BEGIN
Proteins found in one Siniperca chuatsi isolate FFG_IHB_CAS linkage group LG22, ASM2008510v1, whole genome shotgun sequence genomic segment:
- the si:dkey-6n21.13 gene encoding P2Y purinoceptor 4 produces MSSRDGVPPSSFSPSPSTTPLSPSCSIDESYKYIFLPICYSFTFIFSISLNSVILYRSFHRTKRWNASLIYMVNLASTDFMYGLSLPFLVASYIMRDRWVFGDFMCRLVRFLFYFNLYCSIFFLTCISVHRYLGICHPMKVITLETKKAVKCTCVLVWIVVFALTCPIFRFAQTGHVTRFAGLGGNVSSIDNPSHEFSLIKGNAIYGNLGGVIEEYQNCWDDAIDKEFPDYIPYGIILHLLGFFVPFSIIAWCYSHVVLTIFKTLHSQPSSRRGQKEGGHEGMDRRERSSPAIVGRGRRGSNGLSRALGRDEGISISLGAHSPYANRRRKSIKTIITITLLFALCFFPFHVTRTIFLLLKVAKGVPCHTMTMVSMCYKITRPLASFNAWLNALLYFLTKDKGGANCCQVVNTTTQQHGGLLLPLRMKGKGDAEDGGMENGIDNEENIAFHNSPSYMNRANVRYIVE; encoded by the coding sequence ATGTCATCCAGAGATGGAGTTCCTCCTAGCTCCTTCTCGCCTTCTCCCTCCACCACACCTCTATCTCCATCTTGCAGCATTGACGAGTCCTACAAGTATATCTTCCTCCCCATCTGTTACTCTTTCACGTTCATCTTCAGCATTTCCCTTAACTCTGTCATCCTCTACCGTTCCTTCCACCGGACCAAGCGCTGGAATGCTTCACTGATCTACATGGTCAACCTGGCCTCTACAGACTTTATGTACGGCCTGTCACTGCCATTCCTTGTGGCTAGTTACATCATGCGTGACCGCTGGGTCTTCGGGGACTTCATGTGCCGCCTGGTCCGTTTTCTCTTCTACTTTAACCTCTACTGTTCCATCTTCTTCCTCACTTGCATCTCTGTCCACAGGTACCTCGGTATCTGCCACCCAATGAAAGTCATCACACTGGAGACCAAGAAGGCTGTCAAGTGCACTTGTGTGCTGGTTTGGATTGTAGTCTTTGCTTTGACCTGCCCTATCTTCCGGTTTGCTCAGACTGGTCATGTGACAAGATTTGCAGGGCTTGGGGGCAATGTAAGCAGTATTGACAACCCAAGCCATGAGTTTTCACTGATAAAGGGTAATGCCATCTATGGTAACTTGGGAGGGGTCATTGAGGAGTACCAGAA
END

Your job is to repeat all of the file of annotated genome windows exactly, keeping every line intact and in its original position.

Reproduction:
Proteins found in one Siniperca chuatsi isolate FFG_IHB_CAS linkage group LG22, ASM2008510v1, whole genome shotgun sequence genomic segment:
- the si:dkey-6n21.13 gene encoding P2Y purinoceptor 4 produces MSSRDGVPPSSFSPSPSTTPLSPSCSIDESYKYIFLPICYSFTFIFSISLNSVILYRSFHRTKRWNASLIYMVNLASTDFMYGLSLPFLVASYIMRDRWVFGDFMCRLVRFLFYFNLYCSIFFLTCISVHRYLGICHPMKVITLETKKAVKCTCVLVWIVVFALTCPIFRFAQTGHVTRFAGLGGNVSSIDNPSHEFSLIKGNAIYGNLGGVIEEYQNCWDDAIDKEFPDYIPYGIILHLLGFFVPFSIIAWCYSHVVLTIFKTLHSQPSSRRGQKEGGHEGMDRRERSSPAIVGRGRRGSNGLSRALGRDEGISISLGAHSPYANRRRKSIKTIITITLLFALCFFPFHVTRTIFLLLKVAKGVPCHTMTMVSMCYKITRPLASFNAWLNALLYFLTKDKGGANCCQVVNTTTQQHGGLLLPLRMKGKGDAEDGGMENGIDNEENIAFHNSPSYMNRANVRYIVE; encoded by the coding sequence ATGTCATCCAGAGATGGAGTTCCTCCTAGCTCCTTCTCGCCTTCTCCCTCCACCACACCTCTATCTCCATCTTGCAGCATTGACGAGTCCTACAAGTATATCTTCCTCCCCATCTGTTACTCTTTCACGTTCATCTTCAGCATTTCCCTTAACTCTGTCATCCTCTACCGTTCCTTCCACCGGACCAAGCGCTGGAATGCTTCACTGATCTACATGGTCAACCTGGCCTCTACAGACTTTATGTACGGCCTGTCACTGCCATTCCTTGTGGCTAGTTACATCATGCGTGACCGCTGGGTCTTCGGGGACTTCATGTGCCGCCTGGTCCGTTTTCTCTTCTACTTTAACCTCTACTGTTCCATCTTCTTCCTCACTTGCATCTCTGTCCACAGGTACCTCGGTATCTGCCACCCAATGAAAGTCATCACACTGGAGACCAAGAAGGCTGTCAAGTGCACTTGTGTGCTGGTTTGGATTGTAGTCTTTGCTTTGACCTGCCCTATCTTCCGGTTTGCTCAGACTGGTCATGTGACAAGATTTGCAGGGCTTGGGGGCAATGTAAGCAGTATTGACAACCCAAGCCATGAGTTTTCACTGATAAAGGGTAATGCCATCTATGGTAACTTGGGAGGGGTCATTGAGGAGTACCAGAA